A federal complaint alleged that Guia Cabactulan, 59, the top Kingdom of Jesus Christ, The Name Above Every Name (KOJC) official in the US; Marissa Duenas, 41; and Amanda Estopare, 48 of the KOJC facilitated the entry of church members to the United States to work as fundraisers for a church-owned charity while only carrying tourist visas.

Federal authorities arrested Cabactulan and Duenas at the KOJC compound in Van Nuys, California, while Estopare was nabbed in Virginia.

The complaint alleged that the three obtained visas for church members in the guise of performing in musical events, but once they arrived in the US, they were forced to surrender their passports and work long hours as “miracle workers” to solicit funds for Children’s Joy Foundation (CJF).

The said ‘miracle workers’ would tell donors that their money would support impoverished children in the Philippines but according to the complaint, the money raised was used to finance the operations of KOJC and the lavish lifestyle of its leaders.

“KOJC and CJF advertise that the solicited money will be used to aid Filipino children; however, little to no money solicited appears to benefit impoverished or in-need children,” according to the affidavit by FBI Special Agent Anne Wetzel.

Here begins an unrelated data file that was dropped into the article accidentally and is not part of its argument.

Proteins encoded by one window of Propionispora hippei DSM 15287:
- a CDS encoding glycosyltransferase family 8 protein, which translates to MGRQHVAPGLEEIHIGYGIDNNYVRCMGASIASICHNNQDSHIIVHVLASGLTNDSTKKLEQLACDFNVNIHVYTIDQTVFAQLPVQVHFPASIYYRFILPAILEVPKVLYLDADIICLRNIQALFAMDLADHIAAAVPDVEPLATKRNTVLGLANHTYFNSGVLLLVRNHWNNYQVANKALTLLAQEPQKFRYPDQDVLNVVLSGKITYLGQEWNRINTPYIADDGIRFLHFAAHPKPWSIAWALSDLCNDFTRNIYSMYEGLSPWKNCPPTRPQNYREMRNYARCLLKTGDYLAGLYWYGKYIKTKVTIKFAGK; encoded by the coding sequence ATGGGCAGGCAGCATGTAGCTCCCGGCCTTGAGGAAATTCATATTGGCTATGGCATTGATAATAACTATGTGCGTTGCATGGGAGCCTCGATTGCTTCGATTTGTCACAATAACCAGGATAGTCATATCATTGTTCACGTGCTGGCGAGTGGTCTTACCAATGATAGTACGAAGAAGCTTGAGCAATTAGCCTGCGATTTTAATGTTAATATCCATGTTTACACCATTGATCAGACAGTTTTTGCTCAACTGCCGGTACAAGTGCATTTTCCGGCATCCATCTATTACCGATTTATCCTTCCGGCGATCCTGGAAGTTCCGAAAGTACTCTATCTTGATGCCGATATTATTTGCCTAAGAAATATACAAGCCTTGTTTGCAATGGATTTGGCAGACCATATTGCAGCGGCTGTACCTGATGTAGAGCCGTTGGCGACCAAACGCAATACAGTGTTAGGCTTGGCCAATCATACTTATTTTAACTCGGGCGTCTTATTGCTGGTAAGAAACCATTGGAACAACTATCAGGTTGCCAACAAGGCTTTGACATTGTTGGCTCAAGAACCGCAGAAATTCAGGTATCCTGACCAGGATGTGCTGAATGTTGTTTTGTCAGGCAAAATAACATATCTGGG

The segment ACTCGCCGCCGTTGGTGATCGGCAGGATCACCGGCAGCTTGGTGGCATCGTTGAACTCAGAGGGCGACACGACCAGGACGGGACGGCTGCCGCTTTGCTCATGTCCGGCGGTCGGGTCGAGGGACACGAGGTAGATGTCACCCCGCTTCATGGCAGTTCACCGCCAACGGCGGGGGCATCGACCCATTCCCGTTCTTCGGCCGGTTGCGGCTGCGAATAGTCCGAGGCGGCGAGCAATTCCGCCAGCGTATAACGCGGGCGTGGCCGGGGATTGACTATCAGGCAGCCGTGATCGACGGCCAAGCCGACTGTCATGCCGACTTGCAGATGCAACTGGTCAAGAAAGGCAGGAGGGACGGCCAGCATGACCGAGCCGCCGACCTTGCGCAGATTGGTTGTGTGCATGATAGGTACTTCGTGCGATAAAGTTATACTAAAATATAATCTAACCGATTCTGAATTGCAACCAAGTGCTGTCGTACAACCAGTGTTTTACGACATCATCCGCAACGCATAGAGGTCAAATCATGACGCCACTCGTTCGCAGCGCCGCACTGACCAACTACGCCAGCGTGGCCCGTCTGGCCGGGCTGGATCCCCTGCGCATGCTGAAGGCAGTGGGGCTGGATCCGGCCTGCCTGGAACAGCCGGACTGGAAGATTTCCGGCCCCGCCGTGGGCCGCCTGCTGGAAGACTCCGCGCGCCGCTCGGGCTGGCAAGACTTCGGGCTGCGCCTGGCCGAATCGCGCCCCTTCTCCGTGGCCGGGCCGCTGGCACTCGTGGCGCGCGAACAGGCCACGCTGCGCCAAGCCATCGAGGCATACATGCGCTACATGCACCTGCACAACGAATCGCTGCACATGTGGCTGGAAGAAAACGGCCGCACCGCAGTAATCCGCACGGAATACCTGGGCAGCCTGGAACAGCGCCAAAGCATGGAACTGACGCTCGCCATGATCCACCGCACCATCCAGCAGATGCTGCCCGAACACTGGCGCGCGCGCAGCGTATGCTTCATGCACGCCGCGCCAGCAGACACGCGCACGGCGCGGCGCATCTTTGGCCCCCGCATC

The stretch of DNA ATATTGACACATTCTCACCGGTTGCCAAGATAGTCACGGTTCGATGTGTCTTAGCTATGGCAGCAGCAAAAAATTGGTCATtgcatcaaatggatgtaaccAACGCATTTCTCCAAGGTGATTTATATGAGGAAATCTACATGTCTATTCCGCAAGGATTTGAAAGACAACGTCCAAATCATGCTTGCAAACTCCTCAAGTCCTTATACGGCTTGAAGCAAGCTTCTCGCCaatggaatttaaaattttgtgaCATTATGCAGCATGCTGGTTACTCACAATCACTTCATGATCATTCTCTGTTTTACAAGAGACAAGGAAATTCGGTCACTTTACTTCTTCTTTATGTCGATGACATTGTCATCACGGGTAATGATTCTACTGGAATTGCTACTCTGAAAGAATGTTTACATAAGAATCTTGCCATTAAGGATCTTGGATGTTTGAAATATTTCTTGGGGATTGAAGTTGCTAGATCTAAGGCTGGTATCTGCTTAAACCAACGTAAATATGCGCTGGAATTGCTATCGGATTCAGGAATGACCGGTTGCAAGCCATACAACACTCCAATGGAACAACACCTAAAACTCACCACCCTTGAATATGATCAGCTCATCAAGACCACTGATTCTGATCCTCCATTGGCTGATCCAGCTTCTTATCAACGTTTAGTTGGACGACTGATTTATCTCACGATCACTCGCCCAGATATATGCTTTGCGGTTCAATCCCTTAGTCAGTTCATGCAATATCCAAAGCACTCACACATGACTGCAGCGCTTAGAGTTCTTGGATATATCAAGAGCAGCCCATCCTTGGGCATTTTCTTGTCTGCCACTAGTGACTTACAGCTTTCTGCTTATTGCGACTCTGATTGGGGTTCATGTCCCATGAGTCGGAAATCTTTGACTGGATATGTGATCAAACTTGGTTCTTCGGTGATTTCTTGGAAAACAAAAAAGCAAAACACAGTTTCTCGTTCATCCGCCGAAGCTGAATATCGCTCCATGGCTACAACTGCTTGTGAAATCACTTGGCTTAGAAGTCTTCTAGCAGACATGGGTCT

Also, the complaint accused the defendants of arranging sham marriages and other illegal mechanisms for members to stay in the US and continue soliciting donations, and then threatened them of facing consequences should they fail to meet quota.

“KOJC workers often slept in cars overnight, parked at truck stops. For those KOJC workers who proved to be good at soliciting money, KOJC administrators, including CABACTULAN, DUENAS, and ESTOPARE, would force them into sham marriages so they could stay in the United States and continue soliciting,” Wetzel said.